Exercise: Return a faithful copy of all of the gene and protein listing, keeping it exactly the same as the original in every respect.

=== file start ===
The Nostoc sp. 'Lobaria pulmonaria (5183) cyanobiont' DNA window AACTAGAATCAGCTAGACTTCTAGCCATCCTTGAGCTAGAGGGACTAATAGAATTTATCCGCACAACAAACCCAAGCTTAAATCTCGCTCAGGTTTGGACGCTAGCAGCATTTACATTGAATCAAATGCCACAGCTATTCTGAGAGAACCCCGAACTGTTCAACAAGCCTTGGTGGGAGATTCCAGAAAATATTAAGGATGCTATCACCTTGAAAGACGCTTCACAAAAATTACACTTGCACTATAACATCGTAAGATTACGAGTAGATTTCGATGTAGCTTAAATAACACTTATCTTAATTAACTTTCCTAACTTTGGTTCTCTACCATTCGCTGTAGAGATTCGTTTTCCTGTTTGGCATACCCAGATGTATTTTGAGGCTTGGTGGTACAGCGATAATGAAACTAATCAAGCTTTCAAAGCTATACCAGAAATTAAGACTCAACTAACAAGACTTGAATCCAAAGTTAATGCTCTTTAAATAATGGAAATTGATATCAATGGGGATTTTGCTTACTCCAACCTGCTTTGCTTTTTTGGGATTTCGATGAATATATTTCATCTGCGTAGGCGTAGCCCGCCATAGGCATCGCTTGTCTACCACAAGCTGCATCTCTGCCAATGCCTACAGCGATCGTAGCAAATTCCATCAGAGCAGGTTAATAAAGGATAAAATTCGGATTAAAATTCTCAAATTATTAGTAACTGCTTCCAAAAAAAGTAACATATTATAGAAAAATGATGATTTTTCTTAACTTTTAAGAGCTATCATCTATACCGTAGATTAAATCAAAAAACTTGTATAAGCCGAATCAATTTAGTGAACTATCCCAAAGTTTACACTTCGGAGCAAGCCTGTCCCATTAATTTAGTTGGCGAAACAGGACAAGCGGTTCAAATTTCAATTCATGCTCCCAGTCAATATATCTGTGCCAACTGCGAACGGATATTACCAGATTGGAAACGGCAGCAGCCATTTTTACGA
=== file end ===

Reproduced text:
The Nostoc sp. 'Lobaria pulmonaria (5183) cyanobiont' DNA window AACTAGAATCAGCTAGACTTCTAGCCATCCTTGAGCTAGAGGGACTAATAGAATTTATCCGCACAACAAACCCAAGCTTAAATCTCGCTCAGGTTTGGACGCTAGCAGCATTTACATTGAATCAAATGCCACAGCTATTCTGAGAGAACCCCGAACTGTTCAACAAGCCTTGGTGGGAGATTCCAGAAAATATTAAGGATGCTATCACCTTGAAAGACGCTTCACAAAAATTACACTTGCACTATAACATCGTAAGATTACGAGTAGATTTCGATGTAGCTTAAATAACACTTATCTTAATTAACTTTCCTAACTTTGGTTCTCTACCATTCGCTGTAGAGATTCGTTTTCCTGTTTGGCATACCCAGATGTATTTTGAGGCTTGGTGGTACAGCGATAATGAAACTAATCAAGCTTTCAAAGCTATACCAGAAATTAAGACTCAACTAACAAGACTTGAATCCAAAGTTAATGCTCTTTAAATAATGGAAATTGATATCAATGGGGATTTTGCTTACTCCAACCTGCTTTGCTTTTTTGGGATTTCGATGAATATATTTCATCTGCGTAGGCGTAGCCCGCCATAGGCATCGCTTGTCTACCACAAGCTGCATCTCTGCCAATGCCTACAGCGATCGTAGCAAATTCCATCAGAGCAGGTTAATAAAGGATAAAATTCGGATTAAAATTCTCAAATTATTAGTAACTGCTTCCAAAAAAAGTAACATATTATAGAAAAATGATGATTTTTCTTAACTTTTAAGAGCTATCATCTATACCGTAGATTAAATCAAAAAACTTGTATAAGCCGAATCAATTTAGTGAACTATCCCAAAGTTTACACTTCGGAGCAAGCCTGTCCCATTAATTTAGTTGGCGAAACAGGACAAGCGGTTCAAATTTCAATTCATGCTCCCAGTCAATATATCTGTGCCAACTGCGAACGGATATTACCAGATTGGAAACGGCAGCAGCCATTTTTACGA